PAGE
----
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Bank guarantees are a familiar presence in construction contracts. They are seen to be “as good as cash” and the holders of bank guarantees call on the guarantees when there is a dispute with a contractor or subcontractor providing the bank guarantee.

Bank guarantees are often expressly stated to be paid on demand without any condition precedents. The Court will generally not restrain payment of the bank guarantee, but there are a few circumstances where the Court may grant an injunction against calling of the bank guarantee. They are:


A contractor may seek to restrain the calling of a bank guarantee in circumstances where:

  1. the beneficiary may be calling on the security fraudulently; and / or
  2. where it can prove that the issuing bank knows that a demand for payment has been made or will be made will be fraudulent.

Unconscionable conduct contrary to the ACL

Secondly, the contractor must demonstrate that the Principal’s call on the bank guarantee was “unconscionable” under the ACL. The ACL provides two grounds of pursuing unconscionable conduct:

  1. unconscionable conduct within the meaning of the unwritten law (ACL, s20); and
  2. engaging in unconscionable conduct in connection with the supply or possible supply of goods or services or the acquisition or possible acquisition of goods or services from a person (s21 ACL)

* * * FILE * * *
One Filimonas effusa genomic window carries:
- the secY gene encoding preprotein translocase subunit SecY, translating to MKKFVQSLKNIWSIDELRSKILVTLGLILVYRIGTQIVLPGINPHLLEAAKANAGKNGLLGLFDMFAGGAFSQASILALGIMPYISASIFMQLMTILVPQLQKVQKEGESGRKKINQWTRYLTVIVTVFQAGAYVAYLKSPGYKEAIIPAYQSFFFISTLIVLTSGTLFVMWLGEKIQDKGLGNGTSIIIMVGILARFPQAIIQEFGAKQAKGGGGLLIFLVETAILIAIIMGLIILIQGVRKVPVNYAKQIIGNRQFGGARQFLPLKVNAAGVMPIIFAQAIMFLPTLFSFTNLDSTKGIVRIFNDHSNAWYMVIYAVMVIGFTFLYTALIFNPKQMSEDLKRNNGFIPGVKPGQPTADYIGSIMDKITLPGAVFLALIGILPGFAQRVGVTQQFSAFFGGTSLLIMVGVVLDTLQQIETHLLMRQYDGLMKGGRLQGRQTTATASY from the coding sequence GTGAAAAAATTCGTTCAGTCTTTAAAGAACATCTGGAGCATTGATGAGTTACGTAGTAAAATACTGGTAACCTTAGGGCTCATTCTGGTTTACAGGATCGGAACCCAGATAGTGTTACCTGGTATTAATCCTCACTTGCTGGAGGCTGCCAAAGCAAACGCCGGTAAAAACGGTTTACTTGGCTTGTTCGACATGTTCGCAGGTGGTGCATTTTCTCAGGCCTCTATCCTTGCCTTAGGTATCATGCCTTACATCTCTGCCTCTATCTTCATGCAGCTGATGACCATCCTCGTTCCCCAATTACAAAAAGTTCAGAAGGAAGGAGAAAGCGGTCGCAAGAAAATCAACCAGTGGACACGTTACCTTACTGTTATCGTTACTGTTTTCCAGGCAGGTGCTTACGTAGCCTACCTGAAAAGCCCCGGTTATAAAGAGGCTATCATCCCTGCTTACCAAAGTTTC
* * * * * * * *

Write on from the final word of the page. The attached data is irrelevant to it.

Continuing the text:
A breach of a contractual promise to not call upon the bond

Alternatively, there may be “clear words” in the underlying contract which limits the principal’s rights to call on the bank guarantee. In Pearson Bridge v State Rail Authority (1982) 1 ACLR 81 it was held that the following clause prevented a call on the guarantee due to the word ‘if’ which signified that only in certain circumstances the Principal could call on the Security.

“If the Principal becomes entitled to exercise all or any of his rights under the contract in respect of the security the Principal may convert into money the security that does not consist of money.”

(Pearson Bridge v State Rail Authority (1982) 1 ACLR 81)

Injunctive Relief to Prevent Calling of the Security

To be successful in obtaining injunctive relief to prevent a call upon a bank guarantee, there must be the following:

  1. A serious question to be tried regarding a party’s entitlement to recourse to security.  Importantly the Court does not readily favour a construction that is inconsistent with that commercial purpose.
  2. The Balance of convenience favours recourse to Bank Guarantees.

The purpose of the Bank Guarantees, and the provisions in the Subcontract relating to them, would be defeated if JKC is restrained from calling on the Bank Guarantees until the dispute concerning extensions of time and liquidated damages has been resolved by arbitration”

(CPB Contractors Pty Ltd v JKC Australia LNG Pty Ltd [2017] WASC 112)

In summary, it is very difficult to prevent a bank guarantee from being called upon.

If you would like to discuss this article with us further, please contact Brett Vincent, partner, or Mark Lucchitti, Senior Paralegal, on (02) 9261 5900.